Stephanie Savell

Senior Researcher, Co-Director of the Costs of War
Research Interests Warfare & Peacekeeping
Areas of Interest Militarism, security, civic engagement, political culture.


Stephanie Savell is a public anthropologist who researches militarism, security and civic engagement in relation to the United States post-9/11 wars and policing in Rio de Janeiro, Brazil. As co-director of Costs of War, she serves as editor of the project's research papers and executive director of operations. Savell's global map of U.S. counterterrorism operations has been featured by USA Today, BBC World News and Smithsonian magazine, among others. She has published in a number of academic journals, including American Ethnologist, media outlets such as The Guardian, Foreign Policy, and Axios, and is co-author of "The Civic Imagination: Making a Difference in American Political Life" (Routledge, 2014). Her interviews have appeared on NPR's 1A, Vox's podcast Today, Explained, "The Problem with Jon Stewart," C-SPAN Washington Journal and elsewhere. She earned her Ph.D. from Brown University.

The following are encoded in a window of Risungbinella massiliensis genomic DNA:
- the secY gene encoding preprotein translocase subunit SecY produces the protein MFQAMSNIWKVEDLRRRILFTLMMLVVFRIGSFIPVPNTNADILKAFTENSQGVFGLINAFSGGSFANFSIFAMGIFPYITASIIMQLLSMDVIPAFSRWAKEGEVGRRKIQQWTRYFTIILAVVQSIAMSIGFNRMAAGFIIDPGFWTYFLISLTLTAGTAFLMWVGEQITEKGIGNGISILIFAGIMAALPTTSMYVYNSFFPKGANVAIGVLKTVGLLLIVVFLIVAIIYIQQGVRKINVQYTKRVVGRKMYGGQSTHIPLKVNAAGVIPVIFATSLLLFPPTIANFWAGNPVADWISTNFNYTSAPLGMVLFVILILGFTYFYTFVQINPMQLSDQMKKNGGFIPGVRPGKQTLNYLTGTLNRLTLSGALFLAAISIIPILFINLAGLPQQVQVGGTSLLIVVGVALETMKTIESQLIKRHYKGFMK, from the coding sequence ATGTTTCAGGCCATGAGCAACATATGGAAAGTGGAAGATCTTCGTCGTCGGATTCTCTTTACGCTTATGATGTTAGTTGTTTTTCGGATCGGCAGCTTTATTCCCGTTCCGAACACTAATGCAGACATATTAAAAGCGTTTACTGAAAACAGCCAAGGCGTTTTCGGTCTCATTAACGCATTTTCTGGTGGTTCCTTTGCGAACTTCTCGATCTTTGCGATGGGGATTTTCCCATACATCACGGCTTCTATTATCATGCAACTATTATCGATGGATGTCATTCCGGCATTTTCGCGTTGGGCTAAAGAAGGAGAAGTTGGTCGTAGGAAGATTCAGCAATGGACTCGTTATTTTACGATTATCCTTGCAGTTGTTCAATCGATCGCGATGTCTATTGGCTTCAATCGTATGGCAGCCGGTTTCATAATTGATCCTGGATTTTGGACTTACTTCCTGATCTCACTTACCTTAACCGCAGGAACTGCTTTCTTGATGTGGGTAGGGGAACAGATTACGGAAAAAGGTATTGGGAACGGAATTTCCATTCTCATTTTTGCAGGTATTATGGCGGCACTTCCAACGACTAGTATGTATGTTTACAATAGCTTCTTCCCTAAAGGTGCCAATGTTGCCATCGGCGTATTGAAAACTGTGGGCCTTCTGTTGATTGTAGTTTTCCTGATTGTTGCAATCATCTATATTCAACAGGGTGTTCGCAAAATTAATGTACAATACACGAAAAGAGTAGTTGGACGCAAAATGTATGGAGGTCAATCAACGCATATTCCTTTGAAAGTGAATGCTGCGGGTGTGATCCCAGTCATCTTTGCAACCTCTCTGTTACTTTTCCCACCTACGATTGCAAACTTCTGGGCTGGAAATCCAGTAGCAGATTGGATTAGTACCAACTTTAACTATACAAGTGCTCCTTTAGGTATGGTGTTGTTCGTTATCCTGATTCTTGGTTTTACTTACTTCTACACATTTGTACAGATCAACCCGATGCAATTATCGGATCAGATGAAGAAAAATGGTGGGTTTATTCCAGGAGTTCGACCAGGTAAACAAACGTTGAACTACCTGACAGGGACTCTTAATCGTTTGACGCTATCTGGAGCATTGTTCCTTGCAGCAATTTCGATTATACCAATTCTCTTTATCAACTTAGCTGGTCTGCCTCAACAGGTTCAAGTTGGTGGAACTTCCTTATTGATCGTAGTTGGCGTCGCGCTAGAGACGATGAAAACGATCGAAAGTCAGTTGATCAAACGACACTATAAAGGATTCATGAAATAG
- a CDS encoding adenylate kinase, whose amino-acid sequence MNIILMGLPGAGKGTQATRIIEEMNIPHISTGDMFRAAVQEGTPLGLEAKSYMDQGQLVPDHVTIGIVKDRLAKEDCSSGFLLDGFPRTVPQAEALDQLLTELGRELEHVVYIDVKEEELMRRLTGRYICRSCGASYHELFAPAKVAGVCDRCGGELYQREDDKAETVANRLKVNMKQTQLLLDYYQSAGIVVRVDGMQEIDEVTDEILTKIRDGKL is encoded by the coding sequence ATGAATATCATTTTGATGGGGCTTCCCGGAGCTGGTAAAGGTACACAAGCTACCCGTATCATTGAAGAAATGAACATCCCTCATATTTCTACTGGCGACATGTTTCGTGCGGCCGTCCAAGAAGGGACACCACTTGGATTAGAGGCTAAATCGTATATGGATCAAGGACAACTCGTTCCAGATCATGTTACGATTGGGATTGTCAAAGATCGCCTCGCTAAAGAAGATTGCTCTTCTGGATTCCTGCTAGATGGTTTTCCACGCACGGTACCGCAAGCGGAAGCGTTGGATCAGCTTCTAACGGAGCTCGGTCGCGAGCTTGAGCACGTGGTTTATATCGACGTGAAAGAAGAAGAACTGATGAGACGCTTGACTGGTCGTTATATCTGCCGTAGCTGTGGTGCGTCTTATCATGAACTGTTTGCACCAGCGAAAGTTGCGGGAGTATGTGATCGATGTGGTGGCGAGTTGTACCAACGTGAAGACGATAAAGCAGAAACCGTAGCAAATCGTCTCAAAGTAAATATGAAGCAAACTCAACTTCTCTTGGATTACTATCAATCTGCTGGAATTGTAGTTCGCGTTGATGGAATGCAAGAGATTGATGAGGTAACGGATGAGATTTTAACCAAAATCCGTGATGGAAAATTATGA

“The Right to Public Security: Policing and Activism in a Rio de Janeiro Favela.” American Ethnologist. November 7, 2021.

“Policing Rio de Janeiro and Complexo da Maré,” in Maré from the Inside: Art, Culture, and Politics in Rio de Janeiro, Brazil, edited by Nicholas Barnes, Desirée Poets, and Max O. Stephenson, Jr. Blacksburg, VA: Virginia Tech Publishing. (Co-authored with Nicholas Barnes.) 2021.

“The Costs of United States Security Assistance: How Counterterrorism Intensified Conflict in Burkina Faso and Around the World.” Costs of War, Watson Institute, Brown University. March 2021.

“United States Counterterrorism Operations 2018-2020.” Costs of War, Watson Institute, Brown University. February 2021.

“Numbers and Per Capita Distribution of Troops Serving in the U.S. Post-9/11 Wars in 2019, By State.” Costs of War, Watson Institute for International and Public Affairs, Brown University. (Co-authored with Rachel McMahon. Map designed by Maria Ji). 2020.

Recent News

Stephanie Savell comments for USA Today, "we still have this counterterrorism apparatus trudging onward. It makes U.S. forces vulnerable to attack and increases the likelihood of the U.S. engaging in a much bigger offensive war."
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